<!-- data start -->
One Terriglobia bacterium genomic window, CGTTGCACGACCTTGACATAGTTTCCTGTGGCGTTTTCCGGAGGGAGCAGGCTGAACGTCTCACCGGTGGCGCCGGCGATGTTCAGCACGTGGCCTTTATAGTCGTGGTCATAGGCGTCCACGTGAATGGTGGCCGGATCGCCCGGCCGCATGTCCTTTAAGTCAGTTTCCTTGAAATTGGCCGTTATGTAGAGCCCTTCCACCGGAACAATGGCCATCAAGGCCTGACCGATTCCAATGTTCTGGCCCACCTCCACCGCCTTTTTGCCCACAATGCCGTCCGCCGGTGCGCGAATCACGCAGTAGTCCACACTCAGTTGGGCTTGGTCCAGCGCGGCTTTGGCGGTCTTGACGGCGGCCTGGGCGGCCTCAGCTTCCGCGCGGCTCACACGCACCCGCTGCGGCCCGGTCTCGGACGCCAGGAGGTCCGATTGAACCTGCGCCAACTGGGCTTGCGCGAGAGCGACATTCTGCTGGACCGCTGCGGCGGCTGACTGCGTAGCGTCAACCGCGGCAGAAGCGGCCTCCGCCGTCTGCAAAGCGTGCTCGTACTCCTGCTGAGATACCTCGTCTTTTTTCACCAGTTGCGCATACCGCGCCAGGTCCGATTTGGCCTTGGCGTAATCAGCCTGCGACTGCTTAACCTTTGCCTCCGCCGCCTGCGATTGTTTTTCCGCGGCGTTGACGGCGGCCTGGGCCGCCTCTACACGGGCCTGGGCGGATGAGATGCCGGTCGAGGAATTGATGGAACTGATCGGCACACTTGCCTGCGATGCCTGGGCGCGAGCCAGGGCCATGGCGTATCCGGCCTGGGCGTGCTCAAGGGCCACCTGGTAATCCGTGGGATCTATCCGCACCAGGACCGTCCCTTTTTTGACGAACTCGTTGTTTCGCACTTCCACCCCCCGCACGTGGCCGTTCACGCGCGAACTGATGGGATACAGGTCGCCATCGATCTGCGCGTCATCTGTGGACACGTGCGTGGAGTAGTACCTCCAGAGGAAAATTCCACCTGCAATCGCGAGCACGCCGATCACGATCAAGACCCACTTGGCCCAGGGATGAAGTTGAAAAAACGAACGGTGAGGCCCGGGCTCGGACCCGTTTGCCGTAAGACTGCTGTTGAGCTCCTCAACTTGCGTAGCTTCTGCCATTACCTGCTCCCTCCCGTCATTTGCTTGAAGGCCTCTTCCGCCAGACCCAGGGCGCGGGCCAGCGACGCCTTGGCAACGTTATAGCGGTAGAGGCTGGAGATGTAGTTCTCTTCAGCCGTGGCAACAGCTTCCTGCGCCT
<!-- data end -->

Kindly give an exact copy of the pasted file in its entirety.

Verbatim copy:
One Terriglobia bacterium genomic window, CGTTGCACGACCTTGACATAGTTTCCTGTGGCGTTTTCCGGAGGGAGCAGGCTGAACGTCTCACCGGTGGCGCCGGCGATGTTCAGCACGTGGCCTTTATAGTCGTGGTCATAGGCGTCCACGTGAATGGTGGCCGGATCGCCCGGCCGCATGTCCTTTAAGTCAGTTTCCTTGAAATTGGCCGTTATGTAGAGCCCTTCCACCGGAACAATGGCCATCAAGGCCTGACCGATTCCAATGTTCTGGCCCACCTCCACCGCCTTTTTGCCCACAATGCCGTCCGCCGGTGCGCGAATCACGCAGTAGTCCACACTCAGTTGGGCTTGGTCCAGCGCGGCTTTGGCGGTCTTGACGGCGGCCTGGGCGGCCTCAGCTTCCGCGCGGCTCACACGCACCCGCTGCGGCCCGGTCTCGGACGCCAGGAGGTCCGATTGAACCTGCGCCAACTGGGCTTGCGCGAGAGCGACATTCTGCTGGACCGCTGCGGCGGCTGACTGCGTAGCGTCAACCGCGGCAGAAGCGGCCTCCGCCGTCTGCAAAGCGTGCTCGTACTCCTGCTGAGATACCTCGTCTTTTTTCACCAGTTGCGCATACCGCGCCAGGTCCGATTTGGCCTTGGCGTAATCAGCCTGCGACTGCTTAACCTTTGCCTCCGCCGCCTGCGATTGTTTTTCCGCGGCGTTGACGGCGGCCTGGGCCGCCTCTACACGGGCCTGGGCGGATGAGATGCCGGTCGAGGAATTGATGGAACTGATCGGCACACTTGCCTGCGATGCCTGGGCGCGAGCCAGGGCCATGGCGTATCCGGCCTGGGCGTGCTCAAGGGCCACCTGGTAATCCGTGGGATCTATCCGCACCAGGACCGTCCCTTTTTTGACGAACTCGTTGTTTCGCACTTCCACCCCCCGCACGTGGCCGTTCACGCGCGAACTGATGGGATACAGGTCGCCATCGATCTGCGCGTCATCTGTGGACACGTGCGTGGAGTAGTACCTCCAGAGGAAAATTCCACCTGCAATCGCGAGCACGCCGATCACGATCAAGACCCACTTGGCCCAGGGATGAAGTTGAAAAAACGAACGGTGAGGCCCGGGCTCGGACCCGTTTGCCGTAAGACTGCTGTTGAGCTCCTCAACTTGCGTAGCTTCTGCCATTACCTGCTCCCTCCCGTCATTTGCTTGAAGGCCTCTTCCGCCAGACCCAGGGCGCGGGCCAGCGACGCCTTGGCAACGTTATAGCGGTAGAGGCTGGAGATGTAGTTCTCTTCAGCCGTGGCAACAGCTTCCTGCGCCT